“Is there a problem here?” An unfamiliar voice breaks the tension before I can do anything stupid. I have no idea how I didn’t manage to see someone coming. The guy who has been hassling me seems to sigh or shudder, he must know this person. We both look over and see another SCAB. He’s a very human looking feline of some description. Then it strikes me that he’s wearing the same uniform as my tormentor.

“What is it…sir?” He’s definitely not pleased by this turn of events.

“I’d suggest you let this young man through before you create more problems than you can fix.”

“Don’t worry, I have it under control.”

“It doesn’t look or sound like you do.”

“This fre--traveler here is trying to get into the US with a stolen passport.”

“How do you know it’s stolen?”

“Well, for starters, the picture is different than how he looks. He tried to give me some BS about getting sick and changing to that on the plane.”

I manage to nod as the irate immigration officer glares at me. My brain is slowly returning to my control as the flood of hormones subsides. I can’t help but think that this guy was only treating me badly because I’m a SCAB. I quickly realize just how obvious that was.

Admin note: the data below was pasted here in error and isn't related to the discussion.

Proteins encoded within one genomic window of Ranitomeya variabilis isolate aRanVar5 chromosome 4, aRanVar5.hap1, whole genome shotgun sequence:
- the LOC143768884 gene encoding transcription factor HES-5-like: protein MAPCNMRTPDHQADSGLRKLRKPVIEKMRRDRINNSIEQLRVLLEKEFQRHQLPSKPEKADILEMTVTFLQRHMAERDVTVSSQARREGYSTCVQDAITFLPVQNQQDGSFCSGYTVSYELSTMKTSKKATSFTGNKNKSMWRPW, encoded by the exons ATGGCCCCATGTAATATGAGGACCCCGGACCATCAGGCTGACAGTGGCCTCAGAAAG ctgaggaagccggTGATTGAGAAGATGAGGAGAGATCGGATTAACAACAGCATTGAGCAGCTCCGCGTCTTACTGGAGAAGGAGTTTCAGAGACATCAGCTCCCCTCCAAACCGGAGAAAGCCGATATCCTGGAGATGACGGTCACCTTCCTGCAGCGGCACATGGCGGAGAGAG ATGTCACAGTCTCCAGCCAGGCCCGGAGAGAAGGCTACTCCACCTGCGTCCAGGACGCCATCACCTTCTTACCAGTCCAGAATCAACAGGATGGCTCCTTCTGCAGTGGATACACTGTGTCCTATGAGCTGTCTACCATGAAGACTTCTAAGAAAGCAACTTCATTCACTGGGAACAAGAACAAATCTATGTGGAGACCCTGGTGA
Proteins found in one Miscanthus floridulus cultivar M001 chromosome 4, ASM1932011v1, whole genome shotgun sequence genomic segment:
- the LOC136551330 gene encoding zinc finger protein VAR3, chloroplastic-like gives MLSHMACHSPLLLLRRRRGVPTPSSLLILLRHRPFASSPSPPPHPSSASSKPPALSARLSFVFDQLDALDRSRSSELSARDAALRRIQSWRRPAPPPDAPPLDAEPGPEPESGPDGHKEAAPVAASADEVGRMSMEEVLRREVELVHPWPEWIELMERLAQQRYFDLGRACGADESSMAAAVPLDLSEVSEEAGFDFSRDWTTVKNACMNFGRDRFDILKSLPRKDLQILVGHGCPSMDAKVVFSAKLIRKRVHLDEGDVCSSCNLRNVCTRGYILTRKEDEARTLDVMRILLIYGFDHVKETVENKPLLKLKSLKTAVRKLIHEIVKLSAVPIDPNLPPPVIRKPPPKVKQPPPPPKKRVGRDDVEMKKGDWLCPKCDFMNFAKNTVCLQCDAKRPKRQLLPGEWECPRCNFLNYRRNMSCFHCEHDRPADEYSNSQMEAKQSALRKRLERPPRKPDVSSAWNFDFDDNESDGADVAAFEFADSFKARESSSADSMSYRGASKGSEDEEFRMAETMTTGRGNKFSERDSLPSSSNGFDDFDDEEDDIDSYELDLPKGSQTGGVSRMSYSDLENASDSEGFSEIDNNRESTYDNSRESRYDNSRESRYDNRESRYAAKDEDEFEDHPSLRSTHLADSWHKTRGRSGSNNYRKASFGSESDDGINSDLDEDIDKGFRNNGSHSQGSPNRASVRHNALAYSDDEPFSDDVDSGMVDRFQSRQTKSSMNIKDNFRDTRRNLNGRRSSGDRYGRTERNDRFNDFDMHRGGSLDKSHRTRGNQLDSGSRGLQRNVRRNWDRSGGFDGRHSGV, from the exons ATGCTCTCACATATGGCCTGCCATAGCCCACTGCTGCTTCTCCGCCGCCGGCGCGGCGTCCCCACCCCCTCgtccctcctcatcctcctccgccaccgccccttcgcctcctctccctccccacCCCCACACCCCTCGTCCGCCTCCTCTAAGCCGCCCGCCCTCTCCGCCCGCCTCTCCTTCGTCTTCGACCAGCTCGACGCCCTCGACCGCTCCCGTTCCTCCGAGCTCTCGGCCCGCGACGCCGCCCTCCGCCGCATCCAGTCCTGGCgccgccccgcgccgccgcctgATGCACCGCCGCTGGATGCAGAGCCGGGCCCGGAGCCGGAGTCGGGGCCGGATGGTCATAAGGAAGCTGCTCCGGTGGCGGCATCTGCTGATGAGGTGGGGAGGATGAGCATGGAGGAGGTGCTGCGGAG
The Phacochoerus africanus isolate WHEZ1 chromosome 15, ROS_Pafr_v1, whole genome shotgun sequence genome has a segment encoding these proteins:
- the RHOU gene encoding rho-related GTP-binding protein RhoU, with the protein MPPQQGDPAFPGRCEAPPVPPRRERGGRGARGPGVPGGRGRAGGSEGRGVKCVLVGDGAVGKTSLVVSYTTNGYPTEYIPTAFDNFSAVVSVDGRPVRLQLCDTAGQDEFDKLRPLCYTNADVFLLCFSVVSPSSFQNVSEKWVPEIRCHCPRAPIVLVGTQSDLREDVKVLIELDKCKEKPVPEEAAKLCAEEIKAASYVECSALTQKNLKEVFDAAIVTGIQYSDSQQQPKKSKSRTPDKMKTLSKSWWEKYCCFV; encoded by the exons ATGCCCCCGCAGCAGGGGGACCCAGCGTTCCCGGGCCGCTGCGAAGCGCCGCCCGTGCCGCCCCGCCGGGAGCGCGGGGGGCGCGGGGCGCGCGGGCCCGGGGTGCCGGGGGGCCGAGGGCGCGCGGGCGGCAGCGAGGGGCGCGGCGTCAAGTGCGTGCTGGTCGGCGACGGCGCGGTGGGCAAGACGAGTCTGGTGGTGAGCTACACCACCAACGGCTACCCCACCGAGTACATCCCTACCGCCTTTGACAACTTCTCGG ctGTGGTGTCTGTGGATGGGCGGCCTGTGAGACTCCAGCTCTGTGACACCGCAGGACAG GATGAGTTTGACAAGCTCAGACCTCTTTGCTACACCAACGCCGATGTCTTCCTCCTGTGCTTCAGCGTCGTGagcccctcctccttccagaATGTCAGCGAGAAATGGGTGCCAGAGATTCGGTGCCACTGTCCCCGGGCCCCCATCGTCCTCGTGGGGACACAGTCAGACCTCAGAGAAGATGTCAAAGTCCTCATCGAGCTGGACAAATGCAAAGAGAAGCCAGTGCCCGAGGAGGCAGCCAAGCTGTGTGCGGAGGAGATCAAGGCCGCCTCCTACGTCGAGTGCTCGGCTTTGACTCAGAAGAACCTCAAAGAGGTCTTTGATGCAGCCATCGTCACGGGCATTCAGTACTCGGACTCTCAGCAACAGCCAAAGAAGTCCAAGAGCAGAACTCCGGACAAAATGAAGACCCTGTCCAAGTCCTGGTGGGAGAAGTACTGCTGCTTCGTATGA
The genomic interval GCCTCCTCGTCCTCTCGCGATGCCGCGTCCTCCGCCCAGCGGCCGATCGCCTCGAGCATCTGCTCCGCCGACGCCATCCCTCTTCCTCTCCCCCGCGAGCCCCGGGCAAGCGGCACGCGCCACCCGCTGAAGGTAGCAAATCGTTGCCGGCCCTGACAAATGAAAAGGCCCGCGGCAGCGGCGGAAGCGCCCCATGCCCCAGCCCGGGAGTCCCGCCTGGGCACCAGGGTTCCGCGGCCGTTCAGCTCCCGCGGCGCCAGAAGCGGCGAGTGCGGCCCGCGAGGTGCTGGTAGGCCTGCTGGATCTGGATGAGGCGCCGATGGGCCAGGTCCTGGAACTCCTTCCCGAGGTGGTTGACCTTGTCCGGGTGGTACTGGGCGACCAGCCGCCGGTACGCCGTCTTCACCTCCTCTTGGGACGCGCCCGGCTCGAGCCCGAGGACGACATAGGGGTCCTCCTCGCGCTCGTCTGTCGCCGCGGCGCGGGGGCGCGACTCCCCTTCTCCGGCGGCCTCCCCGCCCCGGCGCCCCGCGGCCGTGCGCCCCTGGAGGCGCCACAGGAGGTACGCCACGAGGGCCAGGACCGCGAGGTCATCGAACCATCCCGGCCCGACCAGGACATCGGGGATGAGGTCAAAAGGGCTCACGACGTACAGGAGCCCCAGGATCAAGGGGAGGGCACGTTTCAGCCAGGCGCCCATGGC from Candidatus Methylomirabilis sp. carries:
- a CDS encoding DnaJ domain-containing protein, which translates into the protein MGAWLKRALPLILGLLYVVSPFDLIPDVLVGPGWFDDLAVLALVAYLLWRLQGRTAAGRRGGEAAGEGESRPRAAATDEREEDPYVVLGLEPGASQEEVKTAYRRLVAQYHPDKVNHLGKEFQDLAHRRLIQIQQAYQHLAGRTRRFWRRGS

“How do you know he’s lying?”

“Why should I believe him?”

“Well, if you would ask someone else instead of assume that he was lying, we wouldn’t be having this conversation, would we? You also might want to think twice about making someone angry who’s been an animal, with antlers and -- at this time of year -- raging hormones, for all of four hours. I only stepped in because he looked like he was about ready to kill you.” The SCAB supervisor is obviously onto this guy. He must have been working one of the other lines.

My tormentor looks at me again after hearing this. I’m a bit taken aback by it too. I can only imagine what it looked liked, from the outside. I really was close to losing control. I don’t want to think about what would have happened if I had.

“So you’re saying you know something that I don’t know?”

“I probably know a lot of things you don’t know. And I already heard from some of the passengers and flight crew what happened to him. I guess it’s a good idea I was keeping an eye on him.”

The highly frustrated boarder agent mumbles something incomprehensible as he gives in, going through the standard lines of questioning, and finally handing my passport back over to me. His desire to hold himself above us must have given into his sense of self preservation, especially as far as his job was concerned. For some reason, I have a feeling this incident will be used to further fan the flames of hatred toward SCABs, after being distorted and corrupted for maximum effect. I awkwardly take the small booklet back and walk away.

My rescuer helps me with my carry-ons, putting them on a luggage cart for me as he leads me over to the carousels.

“See your bags?”